Automated weather stations in Africa: fighting the effects of climate change

Image: A TAHMO weather station being installed on a rural African farm (courtesy Dutch Water Sector)

Agriculture dominates Kenya’s economy as its largest gross domestic product. A huge population of the country, estimated at 75%, relies on subsistence farming to earn their living and meet their family’s dietary needs. As a result of global climate change and disrupted weather patterns, many of these farmers lose their crop either pre or post-harvest due to the lack of awareness and preparation on their farms. This is not a unique case to Kenya, many sub-Saharan countries are facing this challenge.

The Kenyan Government, in an effort to find a lasting solution allowed the Kenyan Meteorological Service (KMS) to sign a Memorandum of Understanding (MoU) with the TU Delft/Oregon State University project title Trans-African Hydro-Meteorological Observatory (TAHMO) to develop a solid network of automatic weather stations (AWS) in Kenya. The project intends to create a technological solution through a cost effective network of hydro-meteorological measuring stations that will map and predict water and weather in the region.

The MoU allows the TAHMO project, backed by the KMS, to continue since they can set up and operate these weather stations in the country. The next step is to develop and implement a sub-Saharan wide weather sensing network. This project, if successful, will leap towards ensuring food security across the continent and the entire world.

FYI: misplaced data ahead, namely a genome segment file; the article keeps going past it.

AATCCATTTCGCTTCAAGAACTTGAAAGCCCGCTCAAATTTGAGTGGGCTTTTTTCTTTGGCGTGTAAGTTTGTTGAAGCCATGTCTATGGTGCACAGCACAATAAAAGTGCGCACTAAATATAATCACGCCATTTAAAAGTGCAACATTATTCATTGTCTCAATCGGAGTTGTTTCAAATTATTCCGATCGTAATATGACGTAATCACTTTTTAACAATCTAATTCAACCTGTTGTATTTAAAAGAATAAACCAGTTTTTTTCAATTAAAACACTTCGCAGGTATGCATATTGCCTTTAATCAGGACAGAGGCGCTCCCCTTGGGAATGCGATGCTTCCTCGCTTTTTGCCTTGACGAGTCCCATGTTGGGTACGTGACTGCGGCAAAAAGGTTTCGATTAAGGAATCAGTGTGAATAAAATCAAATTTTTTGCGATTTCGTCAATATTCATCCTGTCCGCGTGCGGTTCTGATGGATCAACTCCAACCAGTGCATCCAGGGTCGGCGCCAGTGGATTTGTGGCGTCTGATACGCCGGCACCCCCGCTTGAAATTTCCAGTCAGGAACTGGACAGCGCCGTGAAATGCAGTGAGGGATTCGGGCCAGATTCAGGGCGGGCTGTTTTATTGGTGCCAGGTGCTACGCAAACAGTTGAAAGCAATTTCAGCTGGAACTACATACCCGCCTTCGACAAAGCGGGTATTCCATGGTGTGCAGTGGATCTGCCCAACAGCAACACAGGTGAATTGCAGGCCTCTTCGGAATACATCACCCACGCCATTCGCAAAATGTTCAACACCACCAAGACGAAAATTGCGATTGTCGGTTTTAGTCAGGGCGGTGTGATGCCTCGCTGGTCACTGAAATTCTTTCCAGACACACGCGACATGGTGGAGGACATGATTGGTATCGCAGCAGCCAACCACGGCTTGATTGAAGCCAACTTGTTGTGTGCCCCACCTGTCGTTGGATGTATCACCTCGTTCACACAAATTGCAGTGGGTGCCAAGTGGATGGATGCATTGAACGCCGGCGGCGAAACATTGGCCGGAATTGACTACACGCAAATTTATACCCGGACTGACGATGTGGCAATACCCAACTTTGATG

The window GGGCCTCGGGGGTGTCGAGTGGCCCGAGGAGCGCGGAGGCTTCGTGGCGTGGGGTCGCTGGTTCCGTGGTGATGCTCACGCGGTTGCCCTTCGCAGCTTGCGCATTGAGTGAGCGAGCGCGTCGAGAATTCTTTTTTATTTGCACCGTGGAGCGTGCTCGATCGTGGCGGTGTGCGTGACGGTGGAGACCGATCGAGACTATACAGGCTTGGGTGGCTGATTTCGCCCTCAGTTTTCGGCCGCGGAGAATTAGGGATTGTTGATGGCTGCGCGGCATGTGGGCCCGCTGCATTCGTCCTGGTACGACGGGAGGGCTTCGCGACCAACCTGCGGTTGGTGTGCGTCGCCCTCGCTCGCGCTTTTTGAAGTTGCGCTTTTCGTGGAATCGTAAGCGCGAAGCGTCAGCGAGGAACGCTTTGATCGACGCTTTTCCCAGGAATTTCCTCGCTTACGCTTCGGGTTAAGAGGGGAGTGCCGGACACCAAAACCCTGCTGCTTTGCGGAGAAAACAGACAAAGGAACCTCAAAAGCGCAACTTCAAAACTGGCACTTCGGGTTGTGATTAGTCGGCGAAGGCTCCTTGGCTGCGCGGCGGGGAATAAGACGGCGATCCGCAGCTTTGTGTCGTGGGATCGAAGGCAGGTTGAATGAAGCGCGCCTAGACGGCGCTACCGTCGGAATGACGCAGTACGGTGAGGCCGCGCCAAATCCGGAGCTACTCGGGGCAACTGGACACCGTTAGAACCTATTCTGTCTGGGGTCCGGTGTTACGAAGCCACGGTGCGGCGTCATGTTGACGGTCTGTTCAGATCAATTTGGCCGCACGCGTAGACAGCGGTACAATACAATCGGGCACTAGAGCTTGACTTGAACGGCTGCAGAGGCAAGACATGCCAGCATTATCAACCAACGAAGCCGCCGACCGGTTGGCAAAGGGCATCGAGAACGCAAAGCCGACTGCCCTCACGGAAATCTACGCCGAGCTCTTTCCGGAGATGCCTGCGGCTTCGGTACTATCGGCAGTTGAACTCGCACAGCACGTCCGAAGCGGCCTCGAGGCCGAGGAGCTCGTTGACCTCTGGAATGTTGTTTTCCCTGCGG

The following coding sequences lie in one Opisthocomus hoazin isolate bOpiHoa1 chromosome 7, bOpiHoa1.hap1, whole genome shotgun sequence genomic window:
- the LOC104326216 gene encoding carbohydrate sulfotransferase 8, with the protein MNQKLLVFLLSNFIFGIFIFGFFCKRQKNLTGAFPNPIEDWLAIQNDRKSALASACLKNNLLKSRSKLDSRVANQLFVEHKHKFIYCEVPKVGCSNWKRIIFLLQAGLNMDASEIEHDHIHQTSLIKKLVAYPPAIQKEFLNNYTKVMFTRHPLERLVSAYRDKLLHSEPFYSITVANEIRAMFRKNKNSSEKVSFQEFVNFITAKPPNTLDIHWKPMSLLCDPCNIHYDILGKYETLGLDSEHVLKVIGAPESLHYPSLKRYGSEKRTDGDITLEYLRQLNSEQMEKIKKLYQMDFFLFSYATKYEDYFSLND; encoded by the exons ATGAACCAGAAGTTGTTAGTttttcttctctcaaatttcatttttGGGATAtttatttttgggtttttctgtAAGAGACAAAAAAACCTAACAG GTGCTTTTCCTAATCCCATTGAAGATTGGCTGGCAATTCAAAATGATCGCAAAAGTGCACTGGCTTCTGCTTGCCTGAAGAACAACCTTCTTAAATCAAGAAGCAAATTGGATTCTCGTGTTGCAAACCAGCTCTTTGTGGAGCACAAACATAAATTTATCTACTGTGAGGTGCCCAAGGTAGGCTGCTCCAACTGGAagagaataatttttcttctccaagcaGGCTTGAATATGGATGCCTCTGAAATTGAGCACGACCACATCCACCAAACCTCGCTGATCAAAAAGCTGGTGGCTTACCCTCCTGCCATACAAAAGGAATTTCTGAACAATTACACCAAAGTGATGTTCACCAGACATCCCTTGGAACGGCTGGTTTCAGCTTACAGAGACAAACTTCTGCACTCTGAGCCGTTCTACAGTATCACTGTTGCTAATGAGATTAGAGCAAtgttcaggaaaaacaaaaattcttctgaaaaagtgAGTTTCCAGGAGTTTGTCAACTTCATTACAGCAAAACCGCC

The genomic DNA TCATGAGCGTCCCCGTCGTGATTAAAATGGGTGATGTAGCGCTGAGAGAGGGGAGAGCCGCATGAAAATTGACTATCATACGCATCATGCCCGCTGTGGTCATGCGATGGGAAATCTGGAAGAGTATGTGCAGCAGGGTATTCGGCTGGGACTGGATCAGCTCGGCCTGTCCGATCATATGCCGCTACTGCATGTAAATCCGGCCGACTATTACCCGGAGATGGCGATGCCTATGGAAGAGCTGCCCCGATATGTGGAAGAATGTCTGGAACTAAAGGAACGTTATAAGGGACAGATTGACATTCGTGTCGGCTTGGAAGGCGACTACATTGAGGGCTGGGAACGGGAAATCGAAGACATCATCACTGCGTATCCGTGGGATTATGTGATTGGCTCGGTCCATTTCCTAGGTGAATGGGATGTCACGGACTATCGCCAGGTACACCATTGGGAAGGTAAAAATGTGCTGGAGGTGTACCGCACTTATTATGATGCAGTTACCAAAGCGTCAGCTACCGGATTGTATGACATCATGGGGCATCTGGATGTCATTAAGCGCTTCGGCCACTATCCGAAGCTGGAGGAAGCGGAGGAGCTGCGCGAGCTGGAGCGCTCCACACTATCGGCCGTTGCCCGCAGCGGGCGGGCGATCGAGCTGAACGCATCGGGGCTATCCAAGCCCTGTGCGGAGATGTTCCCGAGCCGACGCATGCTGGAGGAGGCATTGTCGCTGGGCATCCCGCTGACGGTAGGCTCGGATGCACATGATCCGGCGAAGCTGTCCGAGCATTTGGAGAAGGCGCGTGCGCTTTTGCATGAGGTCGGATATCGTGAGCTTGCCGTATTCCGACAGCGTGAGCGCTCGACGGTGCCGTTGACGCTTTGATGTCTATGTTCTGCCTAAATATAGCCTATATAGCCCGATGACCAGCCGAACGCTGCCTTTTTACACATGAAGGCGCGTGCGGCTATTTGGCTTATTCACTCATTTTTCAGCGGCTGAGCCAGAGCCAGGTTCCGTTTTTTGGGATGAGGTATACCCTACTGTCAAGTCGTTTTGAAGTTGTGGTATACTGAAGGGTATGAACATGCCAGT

It is estimated that the global food production will need to increase by 40% by 2050 to meet demands of a rapidly growing global population. Africa certainly has significant capacity to produce the additional food needed if the erratic weather patterns can be predicted. This knowledge will allow African farmers to prepare adequately and ensure production continues without disruption.

TAHMO’s ambitious plan is to set up a dense network of hydro-meteorological monitoring stations all over sub-Saharan Africa, at least one AWS every 30km. To cover the desired range, they will need to build 20,000 AWS stations.  Infusing innovative sensors and ICT solutions in the project will lower initial capital and maintenance costs. The data collected will be combined with models and satellite observations to get complete insight of the water distribution and energy stocks and flow.